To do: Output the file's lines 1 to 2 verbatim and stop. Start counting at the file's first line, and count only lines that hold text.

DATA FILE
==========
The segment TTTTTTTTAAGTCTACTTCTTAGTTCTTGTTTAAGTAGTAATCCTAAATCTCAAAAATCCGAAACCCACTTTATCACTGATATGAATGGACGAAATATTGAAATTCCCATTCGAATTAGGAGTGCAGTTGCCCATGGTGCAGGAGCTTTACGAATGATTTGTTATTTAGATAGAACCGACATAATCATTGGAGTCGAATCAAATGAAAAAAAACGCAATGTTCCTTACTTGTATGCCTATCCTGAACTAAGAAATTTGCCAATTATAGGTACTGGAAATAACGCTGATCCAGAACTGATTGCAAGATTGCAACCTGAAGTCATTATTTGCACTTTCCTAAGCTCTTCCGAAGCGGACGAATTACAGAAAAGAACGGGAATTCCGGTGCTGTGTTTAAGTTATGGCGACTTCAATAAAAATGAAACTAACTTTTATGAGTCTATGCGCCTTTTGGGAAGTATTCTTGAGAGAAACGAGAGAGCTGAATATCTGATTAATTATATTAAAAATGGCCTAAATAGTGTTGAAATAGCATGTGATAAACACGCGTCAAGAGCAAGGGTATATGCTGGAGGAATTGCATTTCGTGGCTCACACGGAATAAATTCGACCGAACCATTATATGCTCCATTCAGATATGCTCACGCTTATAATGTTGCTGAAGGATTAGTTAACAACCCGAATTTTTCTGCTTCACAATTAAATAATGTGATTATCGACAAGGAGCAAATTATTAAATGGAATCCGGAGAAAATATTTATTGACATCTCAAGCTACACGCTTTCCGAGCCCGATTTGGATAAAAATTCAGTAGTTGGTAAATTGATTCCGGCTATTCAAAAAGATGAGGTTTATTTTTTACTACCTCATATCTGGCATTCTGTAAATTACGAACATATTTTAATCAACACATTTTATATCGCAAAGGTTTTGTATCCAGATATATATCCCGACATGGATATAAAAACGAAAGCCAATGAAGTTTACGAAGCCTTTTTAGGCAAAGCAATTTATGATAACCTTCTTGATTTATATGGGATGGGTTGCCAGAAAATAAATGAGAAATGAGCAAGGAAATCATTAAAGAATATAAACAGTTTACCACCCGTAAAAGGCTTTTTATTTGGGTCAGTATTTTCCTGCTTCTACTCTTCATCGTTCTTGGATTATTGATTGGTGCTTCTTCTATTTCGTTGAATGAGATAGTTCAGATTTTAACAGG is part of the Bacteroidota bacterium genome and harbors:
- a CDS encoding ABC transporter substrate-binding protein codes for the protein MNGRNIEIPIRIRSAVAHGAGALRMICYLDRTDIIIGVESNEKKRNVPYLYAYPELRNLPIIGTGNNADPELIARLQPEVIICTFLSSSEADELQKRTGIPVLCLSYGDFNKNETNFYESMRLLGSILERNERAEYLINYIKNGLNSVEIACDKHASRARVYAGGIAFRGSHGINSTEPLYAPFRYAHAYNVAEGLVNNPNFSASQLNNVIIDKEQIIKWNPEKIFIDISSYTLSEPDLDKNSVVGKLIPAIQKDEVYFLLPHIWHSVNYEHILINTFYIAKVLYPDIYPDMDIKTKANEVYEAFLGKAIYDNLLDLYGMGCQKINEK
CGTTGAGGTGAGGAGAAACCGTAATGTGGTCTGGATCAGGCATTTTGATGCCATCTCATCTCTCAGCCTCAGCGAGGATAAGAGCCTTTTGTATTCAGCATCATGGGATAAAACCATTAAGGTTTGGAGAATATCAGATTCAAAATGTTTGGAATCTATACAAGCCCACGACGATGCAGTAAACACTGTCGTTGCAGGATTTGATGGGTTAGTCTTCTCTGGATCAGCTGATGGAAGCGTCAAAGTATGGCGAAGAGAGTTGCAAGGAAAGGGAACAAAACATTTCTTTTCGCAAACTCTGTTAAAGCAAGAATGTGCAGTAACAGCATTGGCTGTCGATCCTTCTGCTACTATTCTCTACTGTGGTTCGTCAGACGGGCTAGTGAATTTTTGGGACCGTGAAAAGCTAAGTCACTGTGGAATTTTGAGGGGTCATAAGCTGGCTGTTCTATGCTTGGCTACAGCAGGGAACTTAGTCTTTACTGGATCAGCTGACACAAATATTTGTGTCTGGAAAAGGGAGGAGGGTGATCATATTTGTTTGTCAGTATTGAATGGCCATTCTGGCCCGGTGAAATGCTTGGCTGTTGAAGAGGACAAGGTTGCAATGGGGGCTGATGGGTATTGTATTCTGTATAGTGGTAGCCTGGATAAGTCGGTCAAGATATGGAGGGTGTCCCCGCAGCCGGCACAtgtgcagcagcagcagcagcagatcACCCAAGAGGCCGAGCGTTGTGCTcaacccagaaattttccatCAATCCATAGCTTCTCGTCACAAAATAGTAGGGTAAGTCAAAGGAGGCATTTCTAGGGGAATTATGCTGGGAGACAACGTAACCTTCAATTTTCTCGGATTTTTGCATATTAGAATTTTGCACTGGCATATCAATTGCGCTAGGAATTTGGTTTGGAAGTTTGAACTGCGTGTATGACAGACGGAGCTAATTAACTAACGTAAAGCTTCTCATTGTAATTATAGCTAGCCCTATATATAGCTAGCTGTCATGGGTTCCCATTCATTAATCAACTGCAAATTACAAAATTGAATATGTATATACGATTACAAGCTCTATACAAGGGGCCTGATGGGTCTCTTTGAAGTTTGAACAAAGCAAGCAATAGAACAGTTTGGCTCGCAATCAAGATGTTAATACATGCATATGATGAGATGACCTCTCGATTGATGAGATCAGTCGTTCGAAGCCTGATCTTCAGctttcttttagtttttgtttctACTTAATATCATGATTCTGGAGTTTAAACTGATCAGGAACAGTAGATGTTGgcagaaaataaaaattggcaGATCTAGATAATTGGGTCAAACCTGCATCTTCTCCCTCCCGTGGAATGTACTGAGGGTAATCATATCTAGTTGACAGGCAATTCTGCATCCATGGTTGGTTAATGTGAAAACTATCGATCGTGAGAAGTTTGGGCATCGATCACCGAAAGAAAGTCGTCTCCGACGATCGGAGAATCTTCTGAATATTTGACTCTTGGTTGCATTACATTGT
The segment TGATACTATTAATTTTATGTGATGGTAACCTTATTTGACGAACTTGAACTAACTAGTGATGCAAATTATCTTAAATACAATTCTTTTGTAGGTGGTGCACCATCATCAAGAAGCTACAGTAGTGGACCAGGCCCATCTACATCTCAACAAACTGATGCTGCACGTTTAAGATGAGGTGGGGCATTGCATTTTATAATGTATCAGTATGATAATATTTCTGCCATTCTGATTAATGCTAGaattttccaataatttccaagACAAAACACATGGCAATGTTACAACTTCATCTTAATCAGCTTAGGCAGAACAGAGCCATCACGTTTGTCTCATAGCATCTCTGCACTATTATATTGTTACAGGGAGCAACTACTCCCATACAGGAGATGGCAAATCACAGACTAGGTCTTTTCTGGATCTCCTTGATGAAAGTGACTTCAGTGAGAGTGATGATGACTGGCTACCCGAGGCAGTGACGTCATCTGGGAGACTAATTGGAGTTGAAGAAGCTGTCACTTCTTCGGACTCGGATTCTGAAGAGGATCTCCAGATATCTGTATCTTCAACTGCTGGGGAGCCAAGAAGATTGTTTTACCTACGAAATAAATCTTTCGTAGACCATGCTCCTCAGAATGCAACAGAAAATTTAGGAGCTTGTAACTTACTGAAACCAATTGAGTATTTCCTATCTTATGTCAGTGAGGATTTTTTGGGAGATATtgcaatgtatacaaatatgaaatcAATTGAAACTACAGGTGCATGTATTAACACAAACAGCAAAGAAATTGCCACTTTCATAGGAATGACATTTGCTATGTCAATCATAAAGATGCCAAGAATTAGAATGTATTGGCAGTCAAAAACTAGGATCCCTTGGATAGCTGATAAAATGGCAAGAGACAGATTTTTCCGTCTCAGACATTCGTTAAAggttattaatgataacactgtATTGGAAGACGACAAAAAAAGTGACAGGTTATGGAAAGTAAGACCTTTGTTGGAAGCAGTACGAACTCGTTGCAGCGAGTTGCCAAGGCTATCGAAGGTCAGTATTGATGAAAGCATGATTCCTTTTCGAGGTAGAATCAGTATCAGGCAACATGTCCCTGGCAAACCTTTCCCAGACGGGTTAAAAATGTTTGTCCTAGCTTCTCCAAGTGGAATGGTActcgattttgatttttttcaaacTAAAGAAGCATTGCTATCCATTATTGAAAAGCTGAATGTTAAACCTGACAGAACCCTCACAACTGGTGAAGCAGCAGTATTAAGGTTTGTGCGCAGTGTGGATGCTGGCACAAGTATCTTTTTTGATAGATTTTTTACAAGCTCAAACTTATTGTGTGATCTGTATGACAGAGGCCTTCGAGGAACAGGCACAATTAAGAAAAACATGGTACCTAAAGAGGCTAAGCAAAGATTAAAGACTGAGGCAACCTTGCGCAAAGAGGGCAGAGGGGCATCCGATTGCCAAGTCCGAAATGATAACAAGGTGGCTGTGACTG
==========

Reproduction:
The segment TTTTTTTTAAGTCTACTTCTTAGTTCTTGTTTAAGTAGTAATCCTAAATCTCAAAAATCCGAAACCCACTTTATCACTGATATGAATGGACGAAATATTGAAATTCCCATTCGAATTAGGAGTGCAGTTGCCCATGGTGCAGGAGCTTTACGAATGATTTGTTATTTAGATAGAACCGACATAATCATTGGAGTCGAATCAAATGAAAAAAAACGCAATGTTCCTTACTTGTATGCCTATCCTGAACTAAGAAATTTGCCAATTATAGGTACTGGAAATAACGCTGATCCAGAACTGATTGCAAGATTGCAACCTGAAGTCATTATTTGCACTTTCCTAAGCTCTTCCGAAGCGGACGAATTACAGAAAAGAACGGGAATTCCGGTGCTGTGTTTAAGTTATGGCGACTTCAATAAAAATGAAACTAACTTTTATGAGTCTATGCGCCTTTTGGGAAGTATTCTTGAGAGAAACGAGAGAGCTGAATATCTGATTAATTATATTAAAAATGGCCTAAATAGTGTTGAAATAGCATGTGATAAACACGCGTCAAGAGCAAGGGTATATGCTGGAGGAATTGCATTTCGTGGCTCACACGGAATAAATTCGACCGAACCATTATATGCTCCATTCAGATATGCTCACGCTTATAATGTTGCTGAAGGATTAGTTAACAACCCGAATTTTTCTGCTTCACAATTAAATAATGTGATTATCGACAAGGAGCAAATTATTAAATGGAATCCGGAGAAAATATTTATTGACATCTCAAGCTACACGCTTTCCGAGCCCGATTTGGATAAAAATTCAGTAGTTGGTAAATTGATTCCGGCTATTCAAAAAGATGAGGTTTATTTTTTACTACCTCATATCTGGCATTCTGTAAATTACGAACATATTTTAATCAACACATTTTATATCGCAAAGGTTTTGTATCCAGATATATATCCCGACATGGATATAAAAACGAAAGCCAATGAAGTTTACGAAGCCTTTTTAGGCAAAGCAATTTATGATAACCTTCTTGATTTATATGGGATGGGTTGCCAGAAAATAAATGAGAAATGAGCAAGGAAATCATTAAAGAATATAAACAGTTTACCACCCGTAAAAGGCTTTTTATTTGGGTCAGTATTTTCCTGCTTCTACTCTTCATCGTTCTTGGATTATTGATTGGTGCTTCTTCTATTTCGTTGAATGAGATAGTTCAGATTTTAACAGG is part of the Bacteroidota bacterium genome and harbors:
- a CDS encoding ABC transporter substrate-binding protein codes for the protein MNGRNIEIPIRIRSAVAHGAGALRMICYLDRTDIIIGVESNEKKRNVPYLYAYPELRNLPIIGTGNNADPELIARLQPEVIICTFLSSSEADELQKRTGIPVLCLSYGDFNKNETNFYESMRLLGSILERNERAEYLINYIKNGLNSVEIACDKHASRARVYAGGIAFRGSHGINSTEPLYAPFRYAHAYNVAEGLVNNPNFSASQLNNVIIDKEQIIKWNPEKIFIDISSYTLSEPDLDKNSVVGKLIPAIQKDEVYFLLPHIWHSVNYEHILINTFYIAKVLYPDIYPDMDIKTKANEVYEAFLGKAIYDNLLDLYGMGCQKINEK